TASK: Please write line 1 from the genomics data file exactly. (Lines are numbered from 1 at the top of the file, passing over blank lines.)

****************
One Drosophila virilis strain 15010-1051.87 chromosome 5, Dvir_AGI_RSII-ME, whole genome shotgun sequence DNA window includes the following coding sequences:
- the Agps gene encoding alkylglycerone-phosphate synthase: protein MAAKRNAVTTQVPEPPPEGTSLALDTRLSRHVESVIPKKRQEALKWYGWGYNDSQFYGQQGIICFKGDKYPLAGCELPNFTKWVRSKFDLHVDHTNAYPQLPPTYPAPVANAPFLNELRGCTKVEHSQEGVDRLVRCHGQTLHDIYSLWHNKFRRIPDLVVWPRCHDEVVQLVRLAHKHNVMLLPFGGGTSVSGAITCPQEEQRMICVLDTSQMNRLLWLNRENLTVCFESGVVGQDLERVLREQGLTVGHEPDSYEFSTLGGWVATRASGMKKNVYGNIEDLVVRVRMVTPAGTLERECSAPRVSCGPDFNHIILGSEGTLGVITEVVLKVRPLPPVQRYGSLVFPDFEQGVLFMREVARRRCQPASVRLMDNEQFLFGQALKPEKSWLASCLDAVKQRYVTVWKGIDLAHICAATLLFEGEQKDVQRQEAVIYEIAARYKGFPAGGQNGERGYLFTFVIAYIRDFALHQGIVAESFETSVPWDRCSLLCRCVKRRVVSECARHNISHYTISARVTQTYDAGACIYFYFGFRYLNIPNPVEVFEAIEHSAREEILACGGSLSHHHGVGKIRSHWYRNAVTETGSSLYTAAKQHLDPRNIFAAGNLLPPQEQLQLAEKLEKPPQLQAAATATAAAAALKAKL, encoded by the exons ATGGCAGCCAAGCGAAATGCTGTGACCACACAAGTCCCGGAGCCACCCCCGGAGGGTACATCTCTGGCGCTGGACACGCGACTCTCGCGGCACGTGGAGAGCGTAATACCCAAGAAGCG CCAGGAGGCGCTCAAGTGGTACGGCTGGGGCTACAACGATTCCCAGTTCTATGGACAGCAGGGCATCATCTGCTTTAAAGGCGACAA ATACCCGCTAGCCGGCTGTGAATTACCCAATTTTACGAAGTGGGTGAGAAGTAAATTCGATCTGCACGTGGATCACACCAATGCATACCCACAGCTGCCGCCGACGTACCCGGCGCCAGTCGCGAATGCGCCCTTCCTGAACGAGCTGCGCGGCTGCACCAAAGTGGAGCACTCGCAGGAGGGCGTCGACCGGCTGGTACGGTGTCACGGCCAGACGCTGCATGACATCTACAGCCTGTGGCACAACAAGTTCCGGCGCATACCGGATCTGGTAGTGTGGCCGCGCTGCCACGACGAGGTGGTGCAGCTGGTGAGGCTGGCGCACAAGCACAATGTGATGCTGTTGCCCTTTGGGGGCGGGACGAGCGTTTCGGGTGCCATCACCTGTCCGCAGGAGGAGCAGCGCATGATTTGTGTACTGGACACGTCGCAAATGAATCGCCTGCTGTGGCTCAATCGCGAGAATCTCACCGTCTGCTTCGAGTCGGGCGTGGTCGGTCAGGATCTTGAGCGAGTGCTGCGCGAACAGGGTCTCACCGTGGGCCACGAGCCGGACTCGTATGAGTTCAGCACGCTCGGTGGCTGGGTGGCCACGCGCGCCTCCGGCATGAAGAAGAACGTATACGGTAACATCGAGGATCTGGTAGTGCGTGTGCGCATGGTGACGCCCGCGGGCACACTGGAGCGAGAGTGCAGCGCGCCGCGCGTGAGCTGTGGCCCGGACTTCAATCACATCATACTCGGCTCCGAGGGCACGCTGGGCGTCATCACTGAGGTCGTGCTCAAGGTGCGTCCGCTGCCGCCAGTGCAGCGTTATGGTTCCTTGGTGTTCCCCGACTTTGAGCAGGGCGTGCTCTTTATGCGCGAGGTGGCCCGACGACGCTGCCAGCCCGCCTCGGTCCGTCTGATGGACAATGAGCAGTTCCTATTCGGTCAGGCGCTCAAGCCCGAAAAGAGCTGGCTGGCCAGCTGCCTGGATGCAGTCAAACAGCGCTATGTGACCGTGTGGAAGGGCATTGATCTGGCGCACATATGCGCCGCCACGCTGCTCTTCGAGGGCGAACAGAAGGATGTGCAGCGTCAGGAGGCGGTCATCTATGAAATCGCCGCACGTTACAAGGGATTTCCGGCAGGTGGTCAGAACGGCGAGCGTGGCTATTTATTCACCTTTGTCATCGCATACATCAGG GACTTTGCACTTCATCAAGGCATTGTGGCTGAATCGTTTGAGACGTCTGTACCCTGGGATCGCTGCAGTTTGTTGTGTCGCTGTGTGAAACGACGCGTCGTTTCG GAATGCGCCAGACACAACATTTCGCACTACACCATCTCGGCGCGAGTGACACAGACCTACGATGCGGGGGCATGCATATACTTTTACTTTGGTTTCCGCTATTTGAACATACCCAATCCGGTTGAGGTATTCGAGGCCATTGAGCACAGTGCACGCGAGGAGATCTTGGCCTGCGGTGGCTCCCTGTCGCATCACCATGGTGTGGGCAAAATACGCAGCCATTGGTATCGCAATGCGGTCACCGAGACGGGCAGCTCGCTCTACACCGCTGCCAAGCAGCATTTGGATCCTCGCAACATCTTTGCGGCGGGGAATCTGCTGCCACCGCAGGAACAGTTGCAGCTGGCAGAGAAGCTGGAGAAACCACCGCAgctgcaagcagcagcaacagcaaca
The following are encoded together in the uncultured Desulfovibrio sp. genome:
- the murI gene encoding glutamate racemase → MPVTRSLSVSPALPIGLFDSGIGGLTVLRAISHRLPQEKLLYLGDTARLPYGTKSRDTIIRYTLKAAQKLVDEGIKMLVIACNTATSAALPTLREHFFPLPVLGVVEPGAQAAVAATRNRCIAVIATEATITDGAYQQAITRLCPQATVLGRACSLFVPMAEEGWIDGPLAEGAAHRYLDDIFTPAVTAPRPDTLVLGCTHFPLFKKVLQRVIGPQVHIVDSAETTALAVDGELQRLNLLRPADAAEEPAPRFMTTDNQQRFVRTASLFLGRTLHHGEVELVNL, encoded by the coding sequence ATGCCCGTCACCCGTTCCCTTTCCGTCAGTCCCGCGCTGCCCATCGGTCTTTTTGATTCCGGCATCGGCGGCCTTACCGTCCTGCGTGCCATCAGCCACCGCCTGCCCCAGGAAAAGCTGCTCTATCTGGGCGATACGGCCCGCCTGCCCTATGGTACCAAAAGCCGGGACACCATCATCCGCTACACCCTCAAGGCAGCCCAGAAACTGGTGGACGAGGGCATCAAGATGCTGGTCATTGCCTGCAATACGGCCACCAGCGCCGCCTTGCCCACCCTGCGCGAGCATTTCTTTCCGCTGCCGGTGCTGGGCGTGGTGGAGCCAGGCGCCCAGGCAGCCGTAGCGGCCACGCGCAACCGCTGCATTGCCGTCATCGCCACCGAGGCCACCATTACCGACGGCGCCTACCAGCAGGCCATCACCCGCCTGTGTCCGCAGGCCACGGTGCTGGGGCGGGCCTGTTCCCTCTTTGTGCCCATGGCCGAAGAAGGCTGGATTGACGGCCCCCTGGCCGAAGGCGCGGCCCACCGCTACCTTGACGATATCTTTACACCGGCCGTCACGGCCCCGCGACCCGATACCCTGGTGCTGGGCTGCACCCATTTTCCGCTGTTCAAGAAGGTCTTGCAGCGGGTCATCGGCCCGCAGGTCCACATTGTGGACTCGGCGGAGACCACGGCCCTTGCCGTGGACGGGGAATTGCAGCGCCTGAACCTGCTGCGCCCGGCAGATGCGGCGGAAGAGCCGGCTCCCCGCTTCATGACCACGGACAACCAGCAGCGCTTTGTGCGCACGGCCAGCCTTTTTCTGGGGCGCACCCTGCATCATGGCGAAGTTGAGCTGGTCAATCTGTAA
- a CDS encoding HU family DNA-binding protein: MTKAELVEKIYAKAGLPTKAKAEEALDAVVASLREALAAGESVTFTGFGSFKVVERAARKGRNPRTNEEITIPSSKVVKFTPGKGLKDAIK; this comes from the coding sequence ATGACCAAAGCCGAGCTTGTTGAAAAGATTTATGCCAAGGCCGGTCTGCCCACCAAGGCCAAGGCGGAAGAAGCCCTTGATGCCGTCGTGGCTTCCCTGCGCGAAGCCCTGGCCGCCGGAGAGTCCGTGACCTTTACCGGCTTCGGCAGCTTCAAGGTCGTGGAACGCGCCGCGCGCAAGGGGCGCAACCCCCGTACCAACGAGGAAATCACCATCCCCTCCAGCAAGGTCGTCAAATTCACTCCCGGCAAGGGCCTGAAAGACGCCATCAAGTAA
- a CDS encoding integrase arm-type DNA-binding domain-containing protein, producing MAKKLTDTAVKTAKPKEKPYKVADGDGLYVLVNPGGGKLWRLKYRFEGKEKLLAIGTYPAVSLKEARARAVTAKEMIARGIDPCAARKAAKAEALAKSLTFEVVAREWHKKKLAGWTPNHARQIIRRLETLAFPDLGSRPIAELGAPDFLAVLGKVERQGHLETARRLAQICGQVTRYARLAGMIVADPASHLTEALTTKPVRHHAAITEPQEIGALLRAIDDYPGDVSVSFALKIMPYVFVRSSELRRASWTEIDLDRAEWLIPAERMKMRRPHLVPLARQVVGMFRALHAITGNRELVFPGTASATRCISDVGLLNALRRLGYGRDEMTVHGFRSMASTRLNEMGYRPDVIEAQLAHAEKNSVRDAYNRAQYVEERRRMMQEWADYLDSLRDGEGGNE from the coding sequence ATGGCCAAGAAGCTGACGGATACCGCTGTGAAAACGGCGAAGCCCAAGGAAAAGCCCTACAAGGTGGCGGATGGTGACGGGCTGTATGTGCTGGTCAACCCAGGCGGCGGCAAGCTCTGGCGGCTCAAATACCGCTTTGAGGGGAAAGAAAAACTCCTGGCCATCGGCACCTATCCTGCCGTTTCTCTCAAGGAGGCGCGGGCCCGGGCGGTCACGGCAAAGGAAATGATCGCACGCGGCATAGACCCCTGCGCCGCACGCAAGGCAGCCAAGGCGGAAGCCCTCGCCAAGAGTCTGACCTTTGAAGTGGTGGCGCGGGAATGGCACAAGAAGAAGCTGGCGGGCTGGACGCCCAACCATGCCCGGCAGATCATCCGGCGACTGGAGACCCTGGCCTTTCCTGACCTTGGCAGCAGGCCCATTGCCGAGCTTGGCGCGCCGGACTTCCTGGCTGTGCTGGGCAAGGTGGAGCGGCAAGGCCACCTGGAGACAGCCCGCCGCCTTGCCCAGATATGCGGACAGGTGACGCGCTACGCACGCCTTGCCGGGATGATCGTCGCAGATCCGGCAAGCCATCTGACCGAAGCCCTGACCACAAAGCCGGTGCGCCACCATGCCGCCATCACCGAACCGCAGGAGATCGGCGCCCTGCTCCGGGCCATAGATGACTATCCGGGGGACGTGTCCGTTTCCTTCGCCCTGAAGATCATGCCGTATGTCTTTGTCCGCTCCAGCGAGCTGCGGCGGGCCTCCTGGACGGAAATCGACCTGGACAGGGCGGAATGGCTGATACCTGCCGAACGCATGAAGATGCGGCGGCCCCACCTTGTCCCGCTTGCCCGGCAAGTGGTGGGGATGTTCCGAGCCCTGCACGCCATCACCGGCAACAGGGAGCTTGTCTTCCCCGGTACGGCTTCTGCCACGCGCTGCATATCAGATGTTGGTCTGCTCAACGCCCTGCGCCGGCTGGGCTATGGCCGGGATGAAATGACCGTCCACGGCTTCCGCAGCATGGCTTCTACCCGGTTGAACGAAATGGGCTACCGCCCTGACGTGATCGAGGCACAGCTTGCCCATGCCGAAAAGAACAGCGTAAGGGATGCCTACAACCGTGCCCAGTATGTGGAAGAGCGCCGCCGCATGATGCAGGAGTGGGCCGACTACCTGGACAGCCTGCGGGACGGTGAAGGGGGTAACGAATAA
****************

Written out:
One Drosophila virilis strain 15010-1051.87 chromosome 5, Dvir_AGI_RSII-ME, whole genome shotgun sequence DNA window includes the following coding sequences: